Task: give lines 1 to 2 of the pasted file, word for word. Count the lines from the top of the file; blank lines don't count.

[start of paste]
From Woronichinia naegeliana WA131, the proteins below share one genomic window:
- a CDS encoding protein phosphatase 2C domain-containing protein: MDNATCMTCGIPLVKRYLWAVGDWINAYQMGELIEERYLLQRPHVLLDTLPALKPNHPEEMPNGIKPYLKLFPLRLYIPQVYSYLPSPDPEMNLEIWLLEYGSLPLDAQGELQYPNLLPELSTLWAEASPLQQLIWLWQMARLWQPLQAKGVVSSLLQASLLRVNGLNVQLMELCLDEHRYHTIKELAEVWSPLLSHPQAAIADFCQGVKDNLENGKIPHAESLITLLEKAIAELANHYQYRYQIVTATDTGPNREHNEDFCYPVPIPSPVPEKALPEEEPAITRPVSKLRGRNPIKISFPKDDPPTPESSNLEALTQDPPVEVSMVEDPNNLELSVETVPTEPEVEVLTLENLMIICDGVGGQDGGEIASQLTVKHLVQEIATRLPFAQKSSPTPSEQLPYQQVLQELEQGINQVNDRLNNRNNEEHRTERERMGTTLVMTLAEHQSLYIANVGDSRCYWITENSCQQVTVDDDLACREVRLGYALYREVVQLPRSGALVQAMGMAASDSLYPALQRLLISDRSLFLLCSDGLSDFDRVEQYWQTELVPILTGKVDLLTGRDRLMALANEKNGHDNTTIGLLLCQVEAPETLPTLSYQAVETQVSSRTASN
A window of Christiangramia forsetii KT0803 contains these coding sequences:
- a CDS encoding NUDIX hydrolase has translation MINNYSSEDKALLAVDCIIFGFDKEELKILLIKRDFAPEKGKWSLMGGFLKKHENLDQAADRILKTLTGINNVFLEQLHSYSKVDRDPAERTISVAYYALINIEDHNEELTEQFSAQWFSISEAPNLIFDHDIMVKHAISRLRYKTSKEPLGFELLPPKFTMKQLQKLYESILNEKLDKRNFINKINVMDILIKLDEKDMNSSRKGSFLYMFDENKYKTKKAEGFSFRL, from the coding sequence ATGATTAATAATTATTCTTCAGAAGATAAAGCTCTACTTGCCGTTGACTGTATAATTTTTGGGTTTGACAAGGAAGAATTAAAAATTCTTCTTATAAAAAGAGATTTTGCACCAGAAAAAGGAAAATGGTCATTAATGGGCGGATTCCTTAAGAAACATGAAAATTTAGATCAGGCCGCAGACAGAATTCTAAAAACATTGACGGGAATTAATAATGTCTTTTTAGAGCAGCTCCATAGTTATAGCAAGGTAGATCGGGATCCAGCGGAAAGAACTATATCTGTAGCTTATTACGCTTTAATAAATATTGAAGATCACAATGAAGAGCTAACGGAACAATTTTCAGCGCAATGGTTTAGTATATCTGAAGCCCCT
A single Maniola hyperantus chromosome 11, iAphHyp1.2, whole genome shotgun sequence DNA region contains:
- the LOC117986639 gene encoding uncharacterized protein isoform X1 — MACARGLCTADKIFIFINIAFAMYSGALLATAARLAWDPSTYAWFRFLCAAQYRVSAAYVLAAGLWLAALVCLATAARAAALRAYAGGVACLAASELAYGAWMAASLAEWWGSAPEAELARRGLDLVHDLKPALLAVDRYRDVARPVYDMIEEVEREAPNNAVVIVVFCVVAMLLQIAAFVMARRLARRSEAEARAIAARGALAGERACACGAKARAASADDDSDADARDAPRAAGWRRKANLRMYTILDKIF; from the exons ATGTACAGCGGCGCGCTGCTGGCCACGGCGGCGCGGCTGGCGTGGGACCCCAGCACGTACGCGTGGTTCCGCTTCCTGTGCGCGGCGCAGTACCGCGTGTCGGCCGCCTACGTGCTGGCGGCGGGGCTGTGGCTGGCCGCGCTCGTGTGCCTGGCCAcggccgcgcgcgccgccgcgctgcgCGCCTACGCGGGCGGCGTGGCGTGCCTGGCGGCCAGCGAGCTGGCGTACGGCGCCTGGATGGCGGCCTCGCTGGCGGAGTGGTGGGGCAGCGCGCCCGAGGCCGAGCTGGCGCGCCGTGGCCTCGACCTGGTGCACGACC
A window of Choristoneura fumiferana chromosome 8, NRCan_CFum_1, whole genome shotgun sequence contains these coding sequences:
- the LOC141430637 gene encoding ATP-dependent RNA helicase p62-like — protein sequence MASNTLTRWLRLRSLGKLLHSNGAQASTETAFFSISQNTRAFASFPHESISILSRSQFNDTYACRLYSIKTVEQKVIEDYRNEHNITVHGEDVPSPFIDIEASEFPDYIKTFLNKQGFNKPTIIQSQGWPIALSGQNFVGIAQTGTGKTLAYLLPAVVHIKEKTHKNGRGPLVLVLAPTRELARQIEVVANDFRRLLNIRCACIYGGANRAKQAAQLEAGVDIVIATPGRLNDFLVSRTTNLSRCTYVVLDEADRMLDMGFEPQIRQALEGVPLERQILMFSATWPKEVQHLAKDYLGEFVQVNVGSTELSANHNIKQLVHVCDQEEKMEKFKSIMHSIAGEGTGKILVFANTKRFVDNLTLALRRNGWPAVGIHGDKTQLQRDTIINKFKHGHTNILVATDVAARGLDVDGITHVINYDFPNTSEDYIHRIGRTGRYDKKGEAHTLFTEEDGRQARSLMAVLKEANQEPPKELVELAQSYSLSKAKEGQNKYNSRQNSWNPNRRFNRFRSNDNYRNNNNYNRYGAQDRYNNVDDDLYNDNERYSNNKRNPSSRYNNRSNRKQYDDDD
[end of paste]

From Woronichinia naegeliana WA131, the proteins below share one genomic window:
- a CDS encoding protein phosphatase 2C domain-containing protein: MDNATCMTCGIPLVKRYLWAVGDWINAYQMGELIEERYLLQRPHVLLDTLPALKPNHPEEMPNGIKPYLKLFPLRLYIPQVYSYLPSPDPEMNLEIWLLEYGSLPLDAQGELQYPNLLPELSTLWAEASPLQQLIWLWQMARLWQPLQAKGVVSSLLQASLLRVNGLNVQLMELCLDEHRYHTIKELAEVWSPLLSHPQAAIADFCQGVKDNLENGKIPHAESLITLLEKAIAELANHYQYRYQIVTATDTGPNREHNEDFCYPVPIPSPVPEKALPEEEPAITRPVSKLRGRNPIKISFPKDDPPTPESSNLEALTQDPPVEVSMVEDPNNLELSVETVPTEPEVEVLTLENLMIICDGVGGQDGGEIASQLTVKHLVQEIATRLPFAQKSSPTPSEQLPYQQVLQELEQGINQVNDRLNNRNNEEHRTERERMGTTLVMTLAEHQSLYIANVGDSRCYWITENSCQQVTVDDDLACREVRLGYALYREVVQLPRSGALVQAMGMAASDSLYPALQRLLISDRSLFLLCSDGLSDFDRVEQYWQTELVPILTGKVDLLTGRDRLMALANEKNGHDNTTIGLLLCQVEAPETLPTLSYQAVETQVSSRTASN